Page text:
By Aine Maher
Recently I listened to Dr Joanne Orlando, a family digital literacy expert and educator, present a different view of young people’s use of technology.
I, like many other parents, have listened with growing unease to coverage of the dangers of technology in the hands of our children and teenagers. The dominant discourse is that young people’s relationship with social media is dysfunctional, an accessory to bad behaviour and leads to poor judgement.
Our natural instincts are, of course, to protect our children and the onus is placed on us, as parents, to assume that their motives are often dubious and to monitor our children’s use. Many of us find that conversations about technology use are challenging and look to schools to help students have healthy relationships with technology and to be safe and confident explorers of the digital world.
Of course, much of this discourse reflects genuine concerns but it is not always balanced, and it is rarely informed by the insights and experiences of young people themselves. They have strong opinions, appreciating the upsides and understanding the downsides in ways that differ from us as their parents. Technology is critical to their learning and their future. Their vantage point is different but equally valid.
Dr Orlando claims that our continued paranoid and distrustful stance about our young people’s technology use is doing this generation a huge disservice. In her academic work, she has researched why young people use technology in the ways they do, which is different to adults’ digital behaviour, and what works and doesn’t work for each generation.
Technology has changed the way we, as adults, live, work, play and interact. What do our young people observe when they see us as users of technology? Do we have a healthy level of usage? Is our device always within our reach? Do we constantly ‘keep an eye’ on our social media feed, our email accounts and our newsfeed? Is usage okay when it is driven by our needs to ensure their safety such as reaching them with messages throughout the day, knowing that assistance is only a phone call away should there be an emergency.
And what of our use of various surveillance apps? One quote from a 15-year old was particularly thought-provoking: ‘Seriously, if you love your kids at all, why don’t you try communicating with them instead of buying spyware. What’s wrong with you all? And you say we’re the generation with communication problems.’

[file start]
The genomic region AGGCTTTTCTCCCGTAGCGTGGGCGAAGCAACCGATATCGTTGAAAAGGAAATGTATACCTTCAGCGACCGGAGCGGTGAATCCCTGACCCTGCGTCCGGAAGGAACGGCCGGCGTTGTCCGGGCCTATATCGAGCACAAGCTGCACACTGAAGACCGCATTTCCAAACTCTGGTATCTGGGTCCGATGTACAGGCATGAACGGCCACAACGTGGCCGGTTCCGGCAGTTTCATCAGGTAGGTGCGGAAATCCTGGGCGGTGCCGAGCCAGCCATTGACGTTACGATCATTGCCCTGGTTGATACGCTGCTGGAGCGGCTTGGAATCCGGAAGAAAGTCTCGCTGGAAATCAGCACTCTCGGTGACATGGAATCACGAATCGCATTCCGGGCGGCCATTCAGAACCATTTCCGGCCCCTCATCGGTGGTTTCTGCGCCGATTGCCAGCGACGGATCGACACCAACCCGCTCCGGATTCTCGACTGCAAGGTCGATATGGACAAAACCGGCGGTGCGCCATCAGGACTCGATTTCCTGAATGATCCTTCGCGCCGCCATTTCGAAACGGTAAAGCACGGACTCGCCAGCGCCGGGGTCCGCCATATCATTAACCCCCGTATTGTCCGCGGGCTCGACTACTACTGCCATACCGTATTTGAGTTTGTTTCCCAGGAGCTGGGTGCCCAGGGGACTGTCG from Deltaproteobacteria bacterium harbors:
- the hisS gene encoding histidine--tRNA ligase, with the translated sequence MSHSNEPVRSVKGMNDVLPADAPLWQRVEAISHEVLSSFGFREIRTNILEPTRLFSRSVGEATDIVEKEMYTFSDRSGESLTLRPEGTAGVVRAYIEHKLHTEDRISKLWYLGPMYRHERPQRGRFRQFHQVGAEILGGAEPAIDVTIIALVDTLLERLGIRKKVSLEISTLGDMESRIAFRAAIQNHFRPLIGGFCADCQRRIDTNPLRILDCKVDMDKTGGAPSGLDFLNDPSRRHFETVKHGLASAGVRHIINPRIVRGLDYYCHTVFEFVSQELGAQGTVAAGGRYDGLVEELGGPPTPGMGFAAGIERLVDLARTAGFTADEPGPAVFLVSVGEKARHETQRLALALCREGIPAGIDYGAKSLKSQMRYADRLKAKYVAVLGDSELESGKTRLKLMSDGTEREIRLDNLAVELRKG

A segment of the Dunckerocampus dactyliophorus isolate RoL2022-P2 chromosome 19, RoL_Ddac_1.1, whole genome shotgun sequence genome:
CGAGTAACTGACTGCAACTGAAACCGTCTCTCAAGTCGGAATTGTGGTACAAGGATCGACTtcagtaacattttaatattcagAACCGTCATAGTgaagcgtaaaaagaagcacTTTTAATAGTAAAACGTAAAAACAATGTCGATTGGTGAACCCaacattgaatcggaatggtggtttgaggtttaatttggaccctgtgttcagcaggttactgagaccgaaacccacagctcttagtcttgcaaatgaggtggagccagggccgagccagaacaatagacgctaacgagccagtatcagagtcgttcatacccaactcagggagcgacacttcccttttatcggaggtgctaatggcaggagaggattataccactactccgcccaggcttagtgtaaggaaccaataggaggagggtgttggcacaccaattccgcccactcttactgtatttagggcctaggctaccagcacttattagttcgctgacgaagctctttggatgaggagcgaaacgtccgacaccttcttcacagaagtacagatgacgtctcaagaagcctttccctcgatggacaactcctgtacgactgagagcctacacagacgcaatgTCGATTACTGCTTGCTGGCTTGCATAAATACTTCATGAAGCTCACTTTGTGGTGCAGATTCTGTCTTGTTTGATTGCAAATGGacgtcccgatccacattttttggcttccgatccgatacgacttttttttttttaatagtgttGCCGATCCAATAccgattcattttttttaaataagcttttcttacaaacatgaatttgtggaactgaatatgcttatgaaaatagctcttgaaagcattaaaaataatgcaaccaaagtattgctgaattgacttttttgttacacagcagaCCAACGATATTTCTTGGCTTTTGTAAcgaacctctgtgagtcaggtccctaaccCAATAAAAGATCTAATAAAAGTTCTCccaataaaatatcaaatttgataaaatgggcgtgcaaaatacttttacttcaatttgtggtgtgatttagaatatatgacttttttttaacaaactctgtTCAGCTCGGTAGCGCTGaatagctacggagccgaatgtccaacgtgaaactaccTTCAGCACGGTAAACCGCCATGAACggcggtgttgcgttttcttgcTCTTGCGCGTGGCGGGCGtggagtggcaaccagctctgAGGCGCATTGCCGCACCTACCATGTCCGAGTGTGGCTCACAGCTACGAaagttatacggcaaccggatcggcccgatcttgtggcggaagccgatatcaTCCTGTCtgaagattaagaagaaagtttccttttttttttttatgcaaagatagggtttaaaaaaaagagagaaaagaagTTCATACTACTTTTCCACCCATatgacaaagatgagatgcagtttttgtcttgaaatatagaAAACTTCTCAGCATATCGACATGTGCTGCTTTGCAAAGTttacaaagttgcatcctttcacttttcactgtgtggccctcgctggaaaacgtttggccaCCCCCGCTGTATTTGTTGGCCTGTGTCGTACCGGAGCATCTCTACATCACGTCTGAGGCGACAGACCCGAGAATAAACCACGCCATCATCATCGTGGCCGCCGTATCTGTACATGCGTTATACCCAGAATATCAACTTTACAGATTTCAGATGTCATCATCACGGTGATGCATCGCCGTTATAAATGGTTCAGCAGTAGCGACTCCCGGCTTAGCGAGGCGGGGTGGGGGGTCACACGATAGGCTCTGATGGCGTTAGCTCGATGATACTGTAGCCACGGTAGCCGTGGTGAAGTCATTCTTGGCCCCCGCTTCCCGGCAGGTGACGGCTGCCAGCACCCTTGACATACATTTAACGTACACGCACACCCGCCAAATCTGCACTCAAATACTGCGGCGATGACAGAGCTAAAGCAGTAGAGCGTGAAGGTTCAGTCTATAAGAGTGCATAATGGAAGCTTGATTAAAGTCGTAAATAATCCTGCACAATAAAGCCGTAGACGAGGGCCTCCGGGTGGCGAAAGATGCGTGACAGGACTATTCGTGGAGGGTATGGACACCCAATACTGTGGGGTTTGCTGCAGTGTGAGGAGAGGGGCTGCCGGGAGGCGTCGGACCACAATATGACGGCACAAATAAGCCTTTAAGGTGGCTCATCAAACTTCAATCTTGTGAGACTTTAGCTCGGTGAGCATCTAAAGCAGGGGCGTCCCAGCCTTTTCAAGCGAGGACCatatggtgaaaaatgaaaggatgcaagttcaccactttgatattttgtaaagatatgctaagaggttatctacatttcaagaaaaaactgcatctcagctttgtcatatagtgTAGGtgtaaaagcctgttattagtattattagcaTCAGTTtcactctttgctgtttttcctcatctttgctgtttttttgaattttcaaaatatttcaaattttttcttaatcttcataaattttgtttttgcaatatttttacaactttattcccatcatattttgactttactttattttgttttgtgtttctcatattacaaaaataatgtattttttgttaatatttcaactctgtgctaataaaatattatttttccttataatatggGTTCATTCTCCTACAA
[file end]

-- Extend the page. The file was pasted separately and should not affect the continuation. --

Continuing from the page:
Engaging with our young people in open and critical conversations about our use of technology and our struggles with finding a reasonable balance is a start. How are our devices both facilitating and interrupting our connections with each other? Are we aware of our screen time? What is ethical use of technology and how are we working to stay within acceptable boundaries? Are we positive role models as users of technology? Let’s learn from them by asking what they are doing, why they are doing it, why it is important, what concerns them. Allow them to share their thinking out loud with us. Listen first before sharing our perspective.
These conversations matter because these generations, our children, will live in a digital world for the rest of their lives, shaping and potentially being shaped by technology. Our willingness to have these conversations empowers not only our children but us as well.
Aine Maher is Director, Education Services for Independent Schools Victoria. She has a particular interest in curriculum, and how education shapes the world – and is shaped by it.
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|The hidden life of teens on social media||Cyberbullying: How to Help your Child||Technoference: the Habit Parents should Drop|
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